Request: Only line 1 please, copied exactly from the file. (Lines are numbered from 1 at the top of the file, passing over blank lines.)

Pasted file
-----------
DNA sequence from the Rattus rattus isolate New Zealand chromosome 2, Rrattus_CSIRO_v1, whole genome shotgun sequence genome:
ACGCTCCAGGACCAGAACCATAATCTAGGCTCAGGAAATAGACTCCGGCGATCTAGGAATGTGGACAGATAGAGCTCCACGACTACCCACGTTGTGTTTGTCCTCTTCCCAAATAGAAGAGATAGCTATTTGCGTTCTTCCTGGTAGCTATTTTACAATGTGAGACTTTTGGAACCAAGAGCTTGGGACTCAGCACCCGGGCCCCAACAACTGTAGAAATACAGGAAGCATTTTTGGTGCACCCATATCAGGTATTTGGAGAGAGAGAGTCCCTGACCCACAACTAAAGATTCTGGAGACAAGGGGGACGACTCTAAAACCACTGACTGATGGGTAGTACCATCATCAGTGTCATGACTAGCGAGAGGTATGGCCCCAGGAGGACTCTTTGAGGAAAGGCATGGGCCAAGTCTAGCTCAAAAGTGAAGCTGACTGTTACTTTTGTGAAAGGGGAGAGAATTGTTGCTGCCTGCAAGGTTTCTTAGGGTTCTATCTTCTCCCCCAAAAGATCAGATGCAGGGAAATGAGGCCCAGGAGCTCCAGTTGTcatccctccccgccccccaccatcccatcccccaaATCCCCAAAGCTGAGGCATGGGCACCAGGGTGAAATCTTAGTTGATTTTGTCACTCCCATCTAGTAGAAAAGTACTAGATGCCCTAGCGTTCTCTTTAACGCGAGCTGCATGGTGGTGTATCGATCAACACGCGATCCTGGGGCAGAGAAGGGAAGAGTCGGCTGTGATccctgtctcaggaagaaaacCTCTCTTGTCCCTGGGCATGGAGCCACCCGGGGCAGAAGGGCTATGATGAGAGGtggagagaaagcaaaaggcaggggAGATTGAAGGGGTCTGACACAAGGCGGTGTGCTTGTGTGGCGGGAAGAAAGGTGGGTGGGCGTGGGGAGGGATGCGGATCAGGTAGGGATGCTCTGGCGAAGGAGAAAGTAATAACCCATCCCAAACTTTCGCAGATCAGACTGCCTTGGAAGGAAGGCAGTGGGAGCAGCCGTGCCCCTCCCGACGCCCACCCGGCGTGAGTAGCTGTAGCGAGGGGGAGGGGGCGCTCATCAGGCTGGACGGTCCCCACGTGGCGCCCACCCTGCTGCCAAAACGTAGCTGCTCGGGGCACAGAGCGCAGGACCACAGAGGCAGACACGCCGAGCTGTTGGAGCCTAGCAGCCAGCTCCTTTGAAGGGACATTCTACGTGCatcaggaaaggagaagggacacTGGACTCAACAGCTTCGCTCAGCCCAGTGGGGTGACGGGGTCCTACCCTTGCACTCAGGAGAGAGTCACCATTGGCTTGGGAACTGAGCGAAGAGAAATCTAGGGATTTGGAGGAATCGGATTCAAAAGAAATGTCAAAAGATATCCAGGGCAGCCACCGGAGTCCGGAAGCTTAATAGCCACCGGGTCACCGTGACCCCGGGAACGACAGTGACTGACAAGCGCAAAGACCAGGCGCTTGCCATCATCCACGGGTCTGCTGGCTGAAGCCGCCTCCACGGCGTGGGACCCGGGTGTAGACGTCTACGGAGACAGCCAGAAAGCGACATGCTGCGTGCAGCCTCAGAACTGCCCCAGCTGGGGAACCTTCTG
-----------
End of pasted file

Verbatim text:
DNA sequence from the Rattus rattus isolate New Zealand chromosome 2, Rrattus_CSIRO_v1, whole genome shotgun sequence genome: